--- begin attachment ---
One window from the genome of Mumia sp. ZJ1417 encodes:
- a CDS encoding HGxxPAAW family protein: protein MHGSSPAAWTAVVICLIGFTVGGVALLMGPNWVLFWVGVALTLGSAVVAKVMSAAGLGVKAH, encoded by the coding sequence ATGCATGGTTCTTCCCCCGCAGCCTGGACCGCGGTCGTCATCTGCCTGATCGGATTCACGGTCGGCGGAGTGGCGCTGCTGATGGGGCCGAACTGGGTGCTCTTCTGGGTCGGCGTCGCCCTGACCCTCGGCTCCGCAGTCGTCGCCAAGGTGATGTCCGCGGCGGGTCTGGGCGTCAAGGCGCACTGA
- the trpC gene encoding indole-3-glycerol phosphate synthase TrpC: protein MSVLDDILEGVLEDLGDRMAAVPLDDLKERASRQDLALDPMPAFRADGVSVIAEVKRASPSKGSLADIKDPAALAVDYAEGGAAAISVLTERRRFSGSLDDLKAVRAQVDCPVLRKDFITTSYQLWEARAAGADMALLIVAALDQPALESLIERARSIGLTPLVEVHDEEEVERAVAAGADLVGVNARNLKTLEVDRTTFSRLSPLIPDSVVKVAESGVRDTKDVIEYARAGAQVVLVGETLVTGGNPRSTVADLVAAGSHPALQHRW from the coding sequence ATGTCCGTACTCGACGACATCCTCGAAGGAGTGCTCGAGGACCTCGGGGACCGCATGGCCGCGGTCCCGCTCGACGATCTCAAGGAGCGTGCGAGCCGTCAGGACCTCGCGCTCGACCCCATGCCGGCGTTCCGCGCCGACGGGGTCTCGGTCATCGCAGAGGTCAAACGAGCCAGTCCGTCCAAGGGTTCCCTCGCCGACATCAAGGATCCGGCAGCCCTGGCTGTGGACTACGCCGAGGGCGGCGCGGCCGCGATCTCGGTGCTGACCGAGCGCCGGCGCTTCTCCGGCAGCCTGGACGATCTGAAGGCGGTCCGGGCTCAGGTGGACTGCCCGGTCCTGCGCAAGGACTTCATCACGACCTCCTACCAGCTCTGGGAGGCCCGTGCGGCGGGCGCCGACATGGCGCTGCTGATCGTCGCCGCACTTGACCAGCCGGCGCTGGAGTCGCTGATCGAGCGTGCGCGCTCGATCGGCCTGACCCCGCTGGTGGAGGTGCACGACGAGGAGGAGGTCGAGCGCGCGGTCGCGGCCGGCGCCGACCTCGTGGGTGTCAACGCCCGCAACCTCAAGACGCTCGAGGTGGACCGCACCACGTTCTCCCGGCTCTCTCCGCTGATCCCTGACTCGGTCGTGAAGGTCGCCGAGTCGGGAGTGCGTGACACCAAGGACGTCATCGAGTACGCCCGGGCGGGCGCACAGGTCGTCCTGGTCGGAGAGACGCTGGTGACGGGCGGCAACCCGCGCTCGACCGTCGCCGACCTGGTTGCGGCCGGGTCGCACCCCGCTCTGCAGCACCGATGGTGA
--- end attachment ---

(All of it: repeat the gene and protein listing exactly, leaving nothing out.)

One window from the genome of Mumia sp. ZJ1417 encodes:
- a CDS encoding HGxxPAAW family protein: protein MHGSSPAAWTAVVICLIGFTVGGVALLMGPNWVLFWVGVALTLGSAVVAKVMSAAGLGVKAH, encoded by the coding sequence ATGCATGGTTCTTCCCCCGCAGCCTGGACCGCGGTCGTCATCTGCCTGATCGGATTCACGGTCGGCGGAGTGGCGCTGCTGATGGGGCCGAACTGGGTGCTCTTCTGGGTCGGCGTCGCCCTGACCCTCGGCTCCGCAGTCGTCGCCAAGGTGATGTCCGCGGCGGGTCTGGGCGTCAAGGCGCACTGA
- the trpC gene encoding indole-3-glycerol phosphate synthase TrpC: protein MSVLDDILEGVLEDLGDRMAAVPLDDLKERASRQDLALDPMPAFRADGVSVIAEVKRASPSKGSLADIKDPAALAVDYAEGGAAAISVLTERRRFSGSLDDLKAVRAQVDCPVLRKDFITTSYQLWEARAAGADMALLIVAALDQPALESLIERARSIGLTPLVEVHDEEEVERAVAAGADLVGVNARNLKTLEVDRTTFSRLSPLIPDSVVKVAESGVRDTKDVIEYARAGAQVVLVGETLVTGGNPRSTVADLVAAGSHPALQHRW from the coding sequence ATGTCCGTACTCGACGACATCCTCGAAGGAGTGCTCGAGGACCTCGGGGACCGCATGGCCGCGGTCCCGCTCGACGATCTCAAGGAGCGTGCGAGCCGTCAGGACCTCGCGCTCGACCCCATGCCGGCGTTCCGCGCCGACGGGGTCTCGGTCATCGCAGAGGTCAAACGAGCCAGTCCGTCCAAGGGTTCCCTCGCCGACATCAAGGATCCGGCAGCCCTGGCTGTGGACTACGCCGAGGGCGGCGCGGCCGCGATCTCGGTGCTGACCGAGCGCCGGCGCTTCTCCGGCAGCCTGGACGATCTGAAGGCGGTCCGGGCTCAGGTGGACTGCCCGGTCCTGCGCAAGGACTTCATCACGACCTCCTACCAGCTCTGGGAGGCCCGTGCGGCGGGCGCCGACATGGCGCTGCTGATCGTCGCCGCACTTGACCAGCCGGCGCTGGAGTCGCTGATCGAGCGTGCGCGCTCGATCGGCCTGACCCCGCTGGTGGAGGTGCACGACGAGGAGGAGGTCGAGCGCGCGGTCGCGGCCGGCGCCGACCTCGTGGGTGTCAACGCCCGCAACCTCAAGACGCTCGAGGTGGACCGCACCACGTTCTCCCGGCTCTCTCCGCTGATCCCTGACTCGGTCGTGAAGGTCGCCGAGTCGGGAGTGCGTGACACCAAGGACGTCATCGAGTACGCCCGGGCGGGCGCACAGGTCGTCCTGGTCGGAGAGACGCTGGTGACGGGCGGCAACCCGCGCTCGACCGTCGCCGACCTGGTTGCGGCCGGGTCGCACCCCGCTCTGCAGCACCGATGGTGA